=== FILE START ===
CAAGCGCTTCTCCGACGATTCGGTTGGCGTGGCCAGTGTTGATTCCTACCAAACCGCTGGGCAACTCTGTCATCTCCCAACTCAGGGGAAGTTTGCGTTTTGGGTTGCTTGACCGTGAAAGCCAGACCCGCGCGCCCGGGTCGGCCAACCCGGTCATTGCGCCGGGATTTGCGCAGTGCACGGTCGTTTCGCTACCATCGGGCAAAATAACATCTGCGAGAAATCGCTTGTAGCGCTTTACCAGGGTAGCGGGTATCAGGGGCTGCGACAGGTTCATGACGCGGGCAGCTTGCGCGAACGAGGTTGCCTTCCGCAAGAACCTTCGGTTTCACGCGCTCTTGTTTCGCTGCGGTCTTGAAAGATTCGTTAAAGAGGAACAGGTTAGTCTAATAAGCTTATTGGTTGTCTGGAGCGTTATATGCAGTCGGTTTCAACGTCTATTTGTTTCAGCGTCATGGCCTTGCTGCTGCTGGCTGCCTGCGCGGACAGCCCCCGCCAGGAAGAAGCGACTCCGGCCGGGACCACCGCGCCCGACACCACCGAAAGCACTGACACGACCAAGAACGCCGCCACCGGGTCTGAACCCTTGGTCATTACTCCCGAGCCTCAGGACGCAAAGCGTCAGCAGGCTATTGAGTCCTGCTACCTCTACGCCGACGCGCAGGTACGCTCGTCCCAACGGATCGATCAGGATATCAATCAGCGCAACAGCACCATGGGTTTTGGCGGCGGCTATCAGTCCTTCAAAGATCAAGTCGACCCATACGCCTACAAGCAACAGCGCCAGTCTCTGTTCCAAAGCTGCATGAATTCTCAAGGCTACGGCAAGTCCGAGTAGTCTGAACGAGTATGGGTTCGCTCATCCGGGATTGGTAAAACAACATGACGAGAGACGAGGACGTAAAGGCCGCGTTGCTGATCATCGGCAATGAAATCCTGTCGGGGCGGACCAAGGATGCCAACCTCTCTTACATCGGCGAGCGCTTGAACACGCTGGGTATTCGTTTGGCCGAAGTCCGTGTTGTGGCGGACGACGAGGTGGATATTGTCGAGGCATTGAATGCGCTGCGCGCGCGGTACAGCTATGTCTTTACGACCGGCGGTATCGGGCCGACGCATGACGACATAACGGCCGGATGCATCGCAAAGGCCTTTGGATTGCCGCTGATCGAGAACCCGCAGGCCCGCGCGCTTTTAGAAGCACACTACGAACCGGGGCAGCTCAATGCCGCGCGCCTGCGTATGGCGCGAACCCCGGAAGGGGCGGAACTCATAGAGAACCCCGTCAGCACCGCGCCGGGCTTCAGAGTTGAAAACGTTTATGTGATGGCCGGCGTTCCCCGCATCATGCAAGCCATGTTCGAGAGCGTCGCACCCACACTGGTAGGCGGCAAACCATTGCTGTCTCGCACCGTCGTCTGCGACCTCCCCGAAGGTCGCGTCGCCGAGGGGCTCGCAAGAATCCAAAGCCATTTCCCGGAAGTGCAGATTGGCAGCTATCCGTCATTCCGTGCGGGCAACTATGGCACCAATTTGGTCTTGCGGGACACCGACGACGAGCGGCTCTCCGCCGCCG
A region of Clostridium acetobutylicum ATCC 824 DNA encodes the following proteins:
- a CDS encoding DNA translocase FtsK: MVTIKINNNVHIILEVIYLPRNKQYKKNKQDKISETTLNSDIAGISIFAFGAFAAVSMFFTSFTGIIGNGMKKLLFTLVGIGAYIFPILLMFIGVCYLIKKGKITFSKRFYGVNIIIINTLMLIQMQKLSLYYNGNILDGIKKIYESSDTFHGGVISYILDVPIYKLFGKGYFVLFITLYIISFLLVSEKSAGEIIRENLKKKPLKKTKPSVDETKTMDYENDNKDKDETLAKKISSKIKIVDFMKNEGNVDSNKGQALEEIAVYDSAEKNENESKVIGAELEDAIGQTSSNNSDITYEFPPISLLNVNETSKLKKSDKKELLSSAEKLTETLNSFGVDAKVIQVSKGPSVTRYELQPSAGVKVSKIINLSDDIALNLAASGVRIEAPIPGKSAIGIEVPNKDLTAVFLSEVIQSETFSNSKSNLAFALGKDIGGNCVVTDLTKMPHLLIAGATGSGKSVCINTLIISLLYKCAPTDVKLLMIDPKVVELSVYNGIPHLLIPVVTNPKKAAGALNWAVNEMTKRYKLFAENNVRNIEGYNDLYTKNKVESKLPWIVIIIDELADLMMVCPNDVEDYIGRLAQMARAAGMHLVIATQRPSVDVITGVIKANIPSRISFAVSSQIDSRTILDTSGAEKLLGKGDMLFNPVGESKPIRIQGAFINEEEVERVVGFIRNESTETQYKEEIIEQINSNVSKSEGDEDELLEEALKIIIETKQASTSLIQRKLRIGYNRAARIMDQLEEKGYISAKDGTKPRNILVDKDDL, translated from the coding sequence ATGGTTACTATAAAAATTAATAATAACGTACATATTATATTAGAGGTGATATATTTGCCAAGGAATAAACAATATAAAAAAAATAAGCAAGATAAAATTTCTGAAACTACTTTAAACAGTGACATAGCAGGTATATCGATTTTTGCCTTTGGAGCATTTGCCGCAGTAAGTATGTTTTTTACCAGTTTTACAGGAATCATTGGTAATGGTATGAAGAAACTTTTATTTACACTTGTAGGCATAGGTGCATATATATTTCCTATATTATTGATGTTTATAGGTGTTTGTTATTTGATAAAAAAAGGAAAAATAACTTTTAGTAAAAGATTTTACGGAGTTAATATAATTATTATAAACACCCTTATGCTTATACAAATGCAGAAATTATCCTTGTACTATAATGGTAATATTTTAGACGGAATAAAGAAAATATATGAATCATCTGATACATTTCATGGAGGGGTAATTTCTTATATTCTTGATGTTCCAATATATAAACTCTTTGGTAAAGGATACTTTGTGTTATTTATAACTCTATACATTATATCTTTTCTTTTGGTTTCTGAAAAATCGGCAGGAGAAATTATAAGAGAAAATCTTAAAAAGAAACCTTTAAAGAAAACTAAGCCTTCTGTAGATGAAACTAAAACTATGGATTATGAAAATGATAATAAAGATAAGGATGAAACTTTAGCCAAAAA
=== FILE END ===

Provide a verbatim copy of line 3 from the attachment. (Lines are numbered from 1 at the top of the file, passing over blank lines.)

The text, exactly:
- a CDS encoding DNA translocase FtsK: MVTIKINNNVHIILEVIYLPRNKQYKKNKQDKISETTLNSDIAGISIFAFGAFAAVSMFFTSFTGIIGNGMKKLLFTLVGIGAYIFPILLMFIGVCYLIKKGKITFSKRFYGVNIIIINTLMLIQMQKLSLYYNGNILDGIKKIYESSDTFHGGVISYILDVPIYKLFGKGYFVLFITLYIISFLLVSEKSAGEIIRENLKKKPLKKTKPSVDETKTMDYENDNKDKDETLAKKISSKIKIVDFMKNEGNVDSNKGQALEEIAVYDSAEKNENESKVIGAELEDAIGQTSSNNSDITYEFPPISLLNVNETSKLKKSDKKELLSSAEKLTETLNSFGVDAKVIQVSKGPSVTRYELQPSAGVKVSKIINLSDDIALNLAASGVRIEAPIPGKSAIGIEVPNKDLTAVFLSEVIQSETFSNSKSNLAFALGKDIGGNCVVTDLTKMPHLLIAGATGSGKSVCINTLIISLLYKCAPTDVKLLMIDPKVVELSVYNGIPHLLIPVVTNPKKAAGALNWAVNEMTKRYKLFAENNVRNIEGYNDLYTKNKVESKLPWIVIIIDELADLMMVCPNDVEDYIGRLAQMARAAGMHLVIATQRPSVDVITGVIKANIPSRISFAVSSQIDSRTILDTSGAEKLLGKGDMLFNPVGESKPIRIQGAFINEEEVERVVGFIRNESTETQYKEEIIEQINSNVSKSEGDEDELLEEALKIIIETKQASTSLIQRKLRIGYNRAARIMDQLEEKGYISAKDGTKPRNILVDKDDL, translated from the coding sequence ATGGTTACTATAAAAATTAATAATAACGTACATATTATATTAGAGGTGATATATTTGCCAAGGAATAAACAATATAAAAAAAATAAGCAAGATAAAATTTCTGAAACTACTTTAAACAGTGACATAGCAGGTATATCGATTTTTGCCTTTGGAGCATTTGCCGCAGTAAGTATGTTTTTTACCAGTTTTACAGGAATCATTGGTAATGGTATGAAGAAACTTTTATTTACACTTGTAGGCATAGGTGCATATATATTTCCTATATTATTGATGTTTATAGGTGTTTGTTATTTGATAAAAAAAGGAAAAATAACTTTTAGTAAAAGATTTTACGGAGTTAATATAATTATTATAAACACCCTTATGCTTATACAAATGCAGAAATTATCCTTGTACTATAATGGTAATATTTTAGACGGAATAAAGAAAATATATGAATCATCTGATACATTTCATGGAGGGGTAATTTCTTATATTCTTGATGTTCCAATATATAAACTCTTTGGTAAAGGATACTTTGTGTTATTTATAACTCTATACATTATATCTTTTCTTTTGGTTTCTGAAAAATCGGCAGGAGAAATTATAAGAGAAAATCTTAAAAAGAAACCTTTAAAGAAAACTAAGCCTTCTGTAGATGAAACTAAAACTATGGATTATGAAAATGATAATAAAGATAAGGATGAAACTTTAGCCAAAAA